He was also connected to the planet Venus because of the planet’s relationship to the rainy season so necessary for the growth of crops.Feathered serpent motifs are found in other pre-Columbian centers as well, such as Xochicalco, Cacaxtla and Cholula. Records show that in Cholula, the world’s largest pyramid was dedicated to Quetzalcoatl. Due to his prominence in these urban centers, one historian argues that Quetzalcoatl also became the patron deity for major cities, a god of culture and civilization.
Role in Maya Civilization
The Maya civilization blossomed in Mesoamerica from approximately 2000 BCE until the arrival of the Spanish in the early 1500s. In the Maya pantheon, a version of Quetzalcoatl was known to the Quiche Maya as Gukumatz and to the Yucatec Maya as Kukulkan.
Despite the language variation, the role of the plumed serpent was of similar importance. In the Maya creation myth, the Popol Vuh, Gukumatz was the god of wind and rain. He joined together with another god, Tepeu, to create the world by simply thinking it into creation. The plumed serpent was seen as a mediator between the sky and the underworld, due to its features of both a bird and a snake.To the Maya, the Quetzal bird was a sacred animal, its blue-green tail feathers symbolizing the sky and vegetation and its bright scarlet-colored chests representing fire. A snake was considered a symbol of rebirth and regeneration since the shedding of their skin resulted in a layer of fresh skin underneath.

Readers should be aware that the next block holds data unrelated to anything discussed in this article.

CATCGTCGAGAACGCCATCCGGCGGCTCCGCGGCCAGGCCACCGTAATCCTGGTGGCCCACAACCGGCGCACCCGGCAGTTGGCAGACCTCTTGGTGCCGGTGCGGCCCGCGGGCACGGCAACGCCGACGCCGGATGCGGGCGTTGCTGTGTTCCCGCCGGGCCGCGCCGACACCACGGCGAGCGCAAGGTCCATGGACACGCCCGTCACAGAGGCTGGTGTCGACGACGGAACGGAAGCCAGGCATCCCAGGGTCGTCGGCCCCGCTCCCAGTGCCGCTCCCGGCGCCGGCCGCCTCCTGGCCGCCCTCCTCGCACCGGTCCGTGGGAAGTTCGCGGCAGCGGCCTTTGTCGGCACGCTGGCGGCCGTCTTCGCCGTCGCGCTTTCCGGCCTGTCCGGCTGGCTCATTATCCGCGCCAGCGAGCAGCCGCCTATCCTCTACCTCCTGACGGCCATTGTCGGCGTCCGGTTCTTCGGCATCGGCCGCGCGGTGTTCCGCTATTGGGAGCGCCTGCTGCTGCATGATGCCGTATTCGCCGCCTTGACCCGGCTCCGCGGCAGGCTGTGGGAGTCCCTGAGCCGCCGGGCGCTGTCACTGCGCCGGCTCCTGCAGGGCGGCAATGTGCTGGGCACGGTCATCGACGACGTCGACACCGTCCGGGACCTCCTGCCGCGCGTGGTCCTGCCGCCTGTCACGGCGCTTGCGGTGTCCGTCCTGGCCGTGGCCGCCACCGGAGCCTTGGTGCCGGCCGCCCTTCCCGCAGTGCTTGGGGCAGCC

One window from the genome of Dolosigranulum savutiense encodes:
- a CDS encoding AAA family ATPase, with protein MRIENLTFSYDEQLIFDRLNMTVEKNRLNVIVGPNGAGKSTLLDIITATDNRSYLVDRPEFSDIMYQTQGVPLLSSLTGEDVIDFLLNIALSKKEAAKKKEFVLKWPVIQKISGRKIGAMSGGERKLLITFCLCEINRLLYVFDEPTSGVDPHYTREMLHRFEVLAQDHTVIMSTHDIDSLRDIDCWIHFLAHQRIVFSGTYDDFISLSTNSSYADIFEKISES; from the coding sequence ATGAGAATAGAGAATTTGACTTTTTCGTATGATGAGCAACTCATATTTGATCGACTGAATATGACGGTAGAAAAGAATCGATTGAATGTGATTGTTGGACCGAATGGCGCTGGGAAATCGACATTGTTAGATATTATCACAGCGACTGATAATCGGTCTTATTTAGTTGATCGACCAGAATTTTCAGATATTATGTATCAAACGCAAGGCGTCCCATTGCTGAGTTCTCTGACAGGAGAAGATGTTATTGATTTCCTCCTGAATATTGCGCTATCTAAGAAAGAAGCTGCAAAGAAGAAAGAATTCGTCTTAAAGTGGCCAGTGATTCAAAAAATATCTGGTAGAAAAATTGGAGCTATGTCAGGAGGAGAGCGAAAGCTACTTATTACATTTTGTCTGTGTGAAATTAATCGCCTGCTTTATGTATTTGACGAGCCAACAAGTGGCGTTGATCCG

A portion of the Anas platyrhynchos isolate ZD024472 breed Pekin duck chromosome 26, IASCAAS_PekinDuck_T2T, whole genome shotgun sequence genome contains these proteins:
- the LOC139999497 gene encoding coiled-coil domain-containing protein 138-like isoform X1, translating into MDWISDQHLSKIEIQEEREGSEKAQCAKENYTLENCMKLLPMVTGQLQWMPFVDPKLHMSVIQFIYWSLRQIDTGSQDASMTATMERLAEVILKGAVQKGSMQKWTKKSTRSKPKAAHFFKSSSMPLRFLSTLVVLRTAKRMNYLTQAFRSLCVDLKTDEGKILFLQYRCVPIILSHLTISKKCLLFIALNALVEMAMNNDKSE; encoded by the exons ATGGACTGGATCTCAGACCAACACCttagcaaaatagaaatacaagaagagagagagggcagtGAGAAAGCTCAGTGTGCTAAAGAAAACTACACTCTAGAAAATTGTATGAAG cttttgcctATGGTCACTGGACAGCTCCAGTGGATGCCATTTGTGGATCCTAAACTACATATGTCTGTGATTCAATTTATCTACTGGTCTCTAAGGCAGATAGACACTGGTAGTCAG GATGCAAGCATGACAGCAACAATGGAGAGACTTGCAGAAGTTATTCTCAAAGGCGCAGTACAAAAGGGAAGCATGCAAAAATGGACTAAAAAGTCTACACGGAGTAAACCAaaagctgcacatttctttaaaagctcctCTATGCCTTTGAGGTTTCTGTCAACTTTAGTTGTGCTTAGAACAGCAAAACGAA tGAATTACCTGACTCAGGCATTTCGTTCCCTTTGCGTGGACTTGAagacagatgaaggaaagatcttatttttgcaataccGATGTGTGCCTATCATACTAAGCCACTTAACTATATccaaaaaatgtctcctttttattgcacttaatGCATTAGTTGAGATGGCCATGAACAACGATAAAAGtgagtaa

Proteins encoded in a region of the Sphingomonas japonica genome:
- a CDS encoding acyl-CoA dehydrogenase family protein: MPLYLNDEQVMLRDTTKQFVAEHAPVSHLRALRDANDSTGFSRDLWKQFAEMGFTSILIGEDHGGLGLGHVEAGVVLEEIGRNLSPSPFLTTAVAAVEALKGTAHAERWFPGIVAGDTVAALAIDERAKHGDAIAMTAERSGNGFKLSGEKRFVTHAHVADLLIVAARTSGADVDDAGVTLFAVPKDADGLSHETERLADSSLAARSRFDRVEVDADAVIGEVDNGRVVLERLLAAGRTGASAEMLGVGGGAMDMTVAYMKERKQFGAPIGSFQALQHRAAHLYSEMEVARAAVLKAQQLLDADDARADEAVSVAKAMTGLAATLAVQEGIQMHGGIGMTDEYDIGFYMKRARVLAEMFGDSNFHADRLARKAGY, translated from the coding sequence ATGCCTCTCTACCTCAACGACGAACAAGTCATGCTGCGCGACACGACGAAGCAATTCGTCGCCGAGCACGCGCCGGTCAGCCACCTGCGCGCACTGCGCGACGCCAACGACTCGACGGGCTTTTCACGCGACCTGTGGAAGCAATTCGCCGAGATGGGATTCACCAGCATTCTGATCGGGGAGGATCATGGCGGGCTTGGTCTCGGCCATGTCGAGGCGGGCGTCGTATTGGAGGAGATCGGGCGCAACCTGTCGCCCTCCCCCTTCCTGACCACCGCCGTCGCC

Images of feathered serpents are found in major Maya centers such as Chichen Itza and El Tajin.
Role in Aztec Civilization
It is from the records of the Aztecs that most is known about the role of Quetzalcoatl. The Aztecs entered the valley of Mexico in the late 1200s CE and created an empire that was conquered by the Spanish in 1521.The Aztecs viewed Quetzalcoatl as the patron god of Aztec priests, learning and knowledge. Quetzalcoatl Tlamacazquias was the title for the priests of the Templo Mayor in the Aztec capital, Tenochtitlan. Quetzalcoatl was also connected to the planet Venus and seen as a patron of the dawn, merchants, arts, and crafts. He was also related to gods of the wind and is sometimes shown in an anthropomorphic form as the wind god Ehecatl.